Published Date: June 9, 2023

Full Text Article

A Case of Non-purpuric Neonatal Alloimmune Thrombocytopenia Secondary to ABO Incompatibility

Authors: Kylee Arthurs, Barbara S Suening, Ana Paraiso, Anjali Patel, Karla Diaz Ayllon

Cureus. 2023 May 8;15(5):e38728. doi: 10.7759/cureus.38728. eCollection 2023 May.


Neonatal alloimmune thrombocytopenia (NAIT) is a condition in which maternal IgG antibodies are directed against fetal platelets and cross the placenta, destroying fetal thrombocytes. It is typically caused by maternal alloimmunization to human leukocyte antigens (HLA). ABO incompatibility, on the other hand, is a rare cause of NAIT due to the variable expression of ABO antigens on platelets. Here, we present the case of a first-time mother (O+) who delivered a 37-week 0-day gestation newborn (B+) that was anemic and jaundiced with critically high total bilirubin levels. This required the initiation of phototherapy and intravenous immunoglobulins. Despite treatment, jaundice was slow to improve. Given infectious concerns, a complete white blood cell count was ordered. Incidentally, it revealed severe thrombocytopenia. Platelet transfusions were administered, although only minimal improvement was observed. This warranted maternal testing for antibodies to HLA-Ia/IIa, HLA-IIb/IIIa, and HLA-Ib/IX antigens given suspected NAIT. Results returned negative. Due to the severity of the condition, patient care was continued at a tertiary facility. When screening for NAIT, special consideration should be given to type O mothers with ABO incompatibility to their fetus - they can uniquely make IgG against A or B antigens, which, unlike IgM and IgA, can cross the placenta and cause potential sequelae harming the newborn. Early recognition and timely management of NAIT are important to prevent certain complications, such as fatal intracranial hemorrhage and developmental delay.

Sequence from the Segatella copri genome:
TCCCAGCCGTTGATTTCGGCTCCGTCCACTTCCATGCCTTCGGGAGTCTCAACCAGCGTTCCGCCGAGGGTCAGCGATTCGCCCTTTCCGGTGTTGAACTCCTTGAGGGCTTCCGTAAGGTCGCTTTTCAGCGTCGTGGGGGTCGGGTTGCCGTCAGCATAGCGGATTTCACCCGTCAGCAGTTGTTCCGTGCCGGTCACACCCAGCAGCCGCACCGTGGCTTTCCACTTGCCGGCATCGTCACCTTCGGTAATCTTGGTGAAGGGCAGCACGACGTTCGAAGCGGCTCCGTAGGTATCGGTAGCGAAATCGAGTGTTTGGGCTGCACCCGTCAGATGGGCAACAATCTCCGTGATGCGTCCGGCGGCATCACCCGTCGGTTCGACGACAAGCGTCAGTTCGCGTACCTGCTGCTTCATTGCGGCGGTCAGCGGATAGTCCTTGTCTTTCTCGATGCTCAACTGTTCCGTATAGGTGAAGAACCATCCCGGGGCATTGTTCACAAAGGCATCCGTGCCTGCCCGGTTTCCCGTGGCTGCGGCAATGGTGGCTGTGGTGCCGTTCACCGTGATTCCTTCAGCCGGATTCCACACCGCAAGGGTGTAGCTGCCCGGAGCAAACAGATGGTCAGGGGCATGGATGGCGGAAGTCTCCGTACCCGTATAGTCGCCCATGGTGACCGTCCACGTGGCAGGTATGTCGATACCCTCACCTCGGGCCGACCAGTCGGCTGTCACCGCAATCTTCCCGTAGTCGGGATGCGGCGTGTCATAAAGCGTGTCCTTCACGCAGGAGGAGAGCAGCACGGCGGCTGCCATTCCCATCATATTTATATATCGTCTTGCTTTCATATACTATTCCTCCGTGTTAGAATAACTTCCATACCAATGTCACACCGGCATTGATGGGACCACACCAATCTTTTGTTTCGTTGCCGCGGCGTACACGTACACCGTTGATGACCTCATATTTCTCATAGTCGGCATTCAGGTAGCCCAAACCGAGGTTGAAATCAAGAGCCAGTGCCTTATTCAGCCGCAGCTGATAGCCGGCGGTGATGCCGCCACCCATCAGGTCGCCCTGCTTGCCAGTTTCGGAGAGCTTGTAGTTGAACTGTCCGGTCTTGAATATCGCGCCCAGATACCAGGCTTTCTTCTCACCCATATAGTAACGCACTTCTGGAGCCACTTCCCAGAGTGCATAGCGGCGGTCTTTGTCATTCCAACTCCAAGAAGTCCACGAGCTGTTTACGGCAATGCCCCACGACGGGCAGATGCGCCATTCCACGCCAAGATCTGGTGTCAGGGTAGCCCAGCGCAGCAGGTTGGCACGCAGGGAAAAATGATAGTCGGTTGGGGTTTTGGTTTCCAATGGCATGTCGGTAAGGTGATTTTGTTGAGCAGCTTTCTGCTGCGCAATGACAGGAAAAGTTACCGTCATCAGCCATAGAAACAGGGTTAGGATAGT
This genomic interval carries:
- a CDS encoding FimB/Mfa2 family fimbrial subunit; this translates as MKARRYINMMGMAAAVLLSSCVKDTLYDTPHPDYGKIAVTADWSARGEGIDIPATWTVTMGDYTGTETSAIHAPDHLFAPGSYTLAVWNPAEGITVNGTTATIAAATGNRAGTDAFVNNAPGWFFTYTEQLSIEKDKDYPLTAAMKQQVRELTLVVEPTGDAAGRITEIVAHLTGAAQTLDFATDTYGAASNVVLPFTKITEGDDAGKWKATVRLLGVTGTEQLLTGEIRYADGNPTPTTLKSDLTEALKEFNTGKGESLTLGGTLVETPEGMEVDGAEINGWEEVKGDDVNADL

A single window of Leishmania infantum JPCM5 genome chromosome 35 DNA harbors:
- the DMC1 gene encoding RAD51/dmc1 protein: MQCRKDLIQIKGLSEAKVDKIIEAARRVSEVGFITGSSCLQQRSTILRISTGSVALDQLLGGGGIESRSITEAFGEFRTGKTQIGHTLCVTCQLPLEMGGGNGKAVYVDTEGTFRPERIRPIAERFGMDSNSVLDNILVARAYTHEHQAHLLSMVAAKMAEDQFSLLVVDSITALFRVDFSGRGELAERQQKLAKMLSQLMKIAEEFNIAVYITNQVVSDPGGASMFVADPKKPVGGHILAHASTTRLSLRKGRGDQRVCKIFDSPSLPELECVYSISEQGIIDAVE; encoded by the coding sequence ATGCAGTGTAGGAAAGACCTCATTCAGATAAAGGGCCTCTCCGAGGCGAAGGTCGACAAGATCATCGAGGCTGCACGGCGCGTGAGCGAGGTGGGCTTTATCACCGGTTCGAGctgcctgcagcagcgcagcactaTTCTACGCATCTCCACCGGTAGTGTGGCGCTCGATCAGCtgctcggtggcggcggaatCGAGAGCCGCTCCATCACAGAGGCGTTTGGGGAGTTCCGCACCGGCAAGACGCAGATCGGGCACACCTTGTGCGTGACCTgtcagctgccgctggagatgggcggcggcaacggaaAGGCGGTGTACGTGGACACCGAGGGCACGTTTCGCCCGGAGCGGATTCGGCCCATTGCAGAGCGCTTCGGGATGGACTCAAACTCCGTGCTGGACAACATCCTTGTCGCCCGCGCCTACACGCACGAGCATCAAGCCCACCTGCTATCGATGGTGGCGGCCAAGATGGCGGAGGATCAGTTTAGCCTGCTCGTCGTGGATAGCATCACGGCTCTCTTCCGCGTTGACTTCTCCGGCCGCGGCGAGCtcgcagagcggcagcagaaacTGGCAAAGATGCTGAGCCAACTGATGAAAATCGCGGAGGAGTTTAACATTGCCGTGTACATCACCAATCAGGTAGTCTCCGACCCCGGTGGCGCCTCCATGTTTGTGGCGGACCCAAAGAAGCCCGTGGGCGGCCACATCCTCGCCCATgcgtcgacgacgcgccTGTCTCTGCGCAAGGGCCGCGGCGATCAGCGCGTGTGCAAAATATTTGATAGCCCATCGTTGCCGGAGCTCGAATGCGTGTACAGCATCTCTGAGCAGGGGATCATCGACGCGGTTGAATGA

PMID: 37292561DOI: 10.7759/cureus.38728PMC: PMC10247154